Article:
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Antiseptics (from Greek ἀντί: anti, '"against" + σηπτικός: sēptikos, "putrefactive") are antimicrobial substances that are applied to living tissue/skin to reduce the possibility of infection, sepsis, or putrefaction. Antiseptics are generally distinguished from antibiotics by the latter's ability to be transported through the lymphatic system to destroy bacteria within the body, and from disinfectants, which destroy microorganisms found on non-living objects.
Some antiseptics are true germicides, capable of destroying microbes (bacteriocidal), while others are bacteriostatic and only prevent or inhibit their growth.
Antibacterials are antiseptics that have the proven ability to act against bacteria. Microbicides which destroy virus particles are called viricides or antivirals.
Usage in surgery 
The widespread introduction of antiseptic surgical methods followed the publishing of the paper Antiseptic Principle of the Practice of Surgery in 1867 by Joseph Lister, inspired by Louis Pasteur's germ theory of putrefaction. In this paper, Lister advocated the use of carbolic acid (phenol) as a method of ensuring that any germs present were killed. Some of this work was anticipated by:
Every antiseptic, however good, is more or less toxic and irritating to a wounded surface; as a result, in surgery, the antiseptic method has been replaced by aseptic method, which is preventative in nature and relies on keeping free from the invasion of bacteria rather than destroying them when present.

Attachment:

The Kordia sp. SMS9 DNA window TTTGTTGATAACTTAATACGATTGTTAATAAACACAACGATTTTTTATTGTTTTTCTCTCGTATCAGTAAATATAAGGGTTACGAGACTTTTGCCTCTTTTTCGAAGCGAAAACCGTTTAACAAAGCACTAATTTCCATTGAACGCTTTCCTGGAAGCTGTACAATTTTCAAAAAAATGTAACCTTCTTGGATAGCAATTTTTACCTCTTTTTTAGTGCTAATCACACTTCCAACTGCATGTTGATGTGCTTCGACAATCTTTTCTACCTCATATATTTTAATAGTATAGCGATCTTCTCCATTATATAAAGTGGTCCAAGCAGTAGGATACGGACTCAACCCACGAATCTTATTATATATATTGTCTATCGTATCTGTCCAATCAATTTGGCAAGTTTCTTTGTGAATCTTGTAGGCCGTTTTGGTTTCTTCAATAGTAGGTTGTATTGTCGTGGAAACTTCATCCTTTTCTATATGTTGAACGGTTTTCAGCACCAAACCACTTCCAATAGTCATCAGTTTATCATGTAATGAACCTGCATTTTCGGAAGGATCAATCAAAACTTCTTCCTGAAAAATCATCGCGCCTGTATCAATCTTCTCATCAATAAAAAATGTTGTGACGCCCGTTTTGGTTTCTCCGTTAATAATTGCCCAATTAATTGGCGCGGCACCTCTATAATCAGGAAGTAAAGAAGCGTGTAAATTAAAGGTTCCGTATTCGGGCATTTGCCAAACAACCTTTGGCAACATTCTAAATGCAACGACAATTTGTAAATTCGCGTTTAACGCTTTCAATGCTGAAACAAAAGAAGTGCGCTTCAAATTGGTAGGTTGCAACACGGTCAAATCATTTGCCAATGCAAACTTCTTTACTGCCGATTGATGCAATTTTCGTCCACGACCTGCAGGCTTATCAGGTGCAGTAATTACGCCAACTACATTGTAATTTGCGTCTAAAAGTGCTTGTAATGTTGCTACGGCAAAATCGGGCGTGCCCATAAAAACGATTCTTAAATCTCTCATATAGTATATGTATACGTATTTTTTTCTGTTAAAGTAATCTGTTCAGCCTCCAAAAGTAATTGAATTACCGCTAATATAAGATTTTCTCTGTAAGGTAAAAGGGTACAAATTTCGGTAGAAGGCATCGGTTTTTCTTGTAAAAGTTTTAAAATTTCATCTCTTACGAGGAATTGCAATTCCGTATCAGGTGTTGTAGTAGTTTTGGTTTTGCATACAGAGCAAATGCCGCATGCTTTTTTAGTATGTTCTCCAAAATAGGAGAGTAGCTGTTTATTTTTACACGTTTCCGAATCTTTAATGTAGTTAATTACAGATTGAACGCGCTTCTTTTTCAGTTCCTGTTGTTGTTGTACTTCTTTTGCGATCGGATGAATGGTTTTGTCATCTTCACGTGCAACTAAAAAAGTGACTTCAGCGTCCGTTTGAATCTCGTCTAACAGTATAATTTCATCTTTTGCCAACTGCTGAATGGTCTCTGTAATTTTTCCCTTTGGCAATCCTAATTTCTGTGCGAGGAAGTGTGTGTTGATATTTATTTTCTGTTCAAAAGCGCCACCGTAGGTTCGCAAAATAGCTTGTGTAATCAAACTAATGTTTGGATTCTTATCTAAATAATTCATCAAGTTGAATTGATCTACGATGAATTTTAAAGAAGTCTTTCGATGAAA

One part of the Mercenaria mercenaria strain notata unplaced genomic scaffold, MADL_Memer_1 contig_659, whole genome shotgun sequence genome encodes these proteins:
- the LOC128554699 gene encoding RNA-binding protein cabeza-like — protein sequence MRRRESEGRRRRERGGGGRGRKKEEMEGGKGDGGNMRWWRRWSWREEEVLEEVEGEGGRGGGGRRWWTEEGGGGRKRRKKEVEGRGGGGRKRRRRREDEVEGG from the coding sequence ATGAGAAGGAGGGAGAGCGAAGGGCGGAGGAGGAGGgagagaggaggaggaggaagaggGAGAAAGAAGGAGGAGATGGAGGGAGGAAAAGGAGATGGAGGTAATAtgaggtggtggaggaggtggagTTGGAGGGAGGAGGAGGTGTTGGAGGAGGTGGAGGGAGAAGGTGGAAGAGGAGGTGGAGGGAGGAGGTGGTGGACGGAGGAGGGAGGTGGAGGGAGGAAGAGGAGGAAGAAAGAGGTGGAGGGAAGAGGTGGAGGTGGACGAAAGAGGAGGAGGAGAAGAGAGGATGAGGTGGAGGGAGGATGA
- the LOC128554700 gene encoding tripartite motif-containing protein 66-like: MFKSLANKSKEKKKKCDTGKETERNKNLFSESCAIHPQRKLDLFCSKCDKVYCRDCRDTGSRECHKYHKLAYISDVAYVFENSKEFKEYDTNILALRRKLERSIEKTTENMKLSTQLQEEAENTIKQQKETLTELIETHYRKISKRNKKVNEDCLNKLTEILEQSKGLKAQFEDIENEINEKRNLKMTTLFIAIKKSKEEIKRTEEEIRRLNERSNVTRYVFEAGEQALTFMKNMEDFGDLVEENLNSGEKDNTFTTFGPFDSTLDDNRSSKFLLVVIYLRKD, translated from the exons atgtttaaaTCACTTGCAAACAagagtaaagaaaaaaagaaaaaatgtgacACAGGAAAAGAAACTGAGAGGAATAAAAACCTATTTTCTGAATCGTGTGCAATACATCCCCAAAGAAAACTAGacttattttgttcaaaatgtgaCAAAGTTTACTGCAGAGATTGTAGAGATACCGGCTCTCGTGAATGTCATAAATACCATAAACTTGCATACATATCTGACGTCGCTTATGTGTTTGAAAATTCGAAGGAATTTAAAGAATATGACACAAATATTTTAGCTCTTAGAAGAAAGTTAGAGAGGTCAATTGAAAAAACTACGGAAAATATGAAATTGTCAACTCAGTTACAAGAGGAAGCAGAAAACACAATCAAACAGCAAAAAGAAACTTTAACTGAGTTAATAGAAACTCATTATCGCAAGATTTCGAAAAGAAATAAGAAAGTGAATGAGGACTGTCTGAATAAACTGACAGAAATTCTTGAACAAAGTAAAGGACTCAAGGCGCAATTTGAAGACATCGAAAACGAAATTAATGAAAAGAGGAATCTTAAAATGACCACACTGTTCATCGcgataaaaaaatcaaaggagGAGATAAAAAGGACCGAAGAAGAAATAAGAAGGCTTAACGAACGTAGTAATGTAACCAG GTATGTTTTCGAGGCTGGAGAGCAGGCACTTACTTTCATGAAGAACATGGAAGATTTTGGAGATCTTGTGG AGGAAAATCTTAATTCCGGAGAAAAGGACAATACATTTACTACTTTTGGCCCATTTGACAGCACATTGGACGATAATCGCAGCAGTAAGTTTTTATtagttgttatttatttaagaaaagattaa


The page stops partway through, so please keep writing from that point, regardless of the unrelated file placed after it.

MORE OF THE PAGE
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For the growth of bacteria, there must be a food supply, moisture, oxygen (if the bacteria is an obligate aerobe), and a certain minimum temperature (see bacteriology). These conditions have been studied and dealt with in food preservation and the ancient practice of embalming the dead, which is the earliest known systematic use of antiseptics.
In early inquiries before there was an understanding of microbes, much emphasis was given to the prevention of putrefaction, and procedures were carried out to determine the amount of agent that was to be added to a given solution in order to prevent the development of pus and putrefaction; however, due to a lack of a developed understanding of germ theory this method was inaccurate and, today, an antiseptic is judged by its effect on pure cultures of a defined microbe and/or their vegetative and spore forms. The standardization of antiseptics has been implemented in many instances, and a water solution of phenol of a certain fixed strength is now used as the standard to which other antiseptics are compared.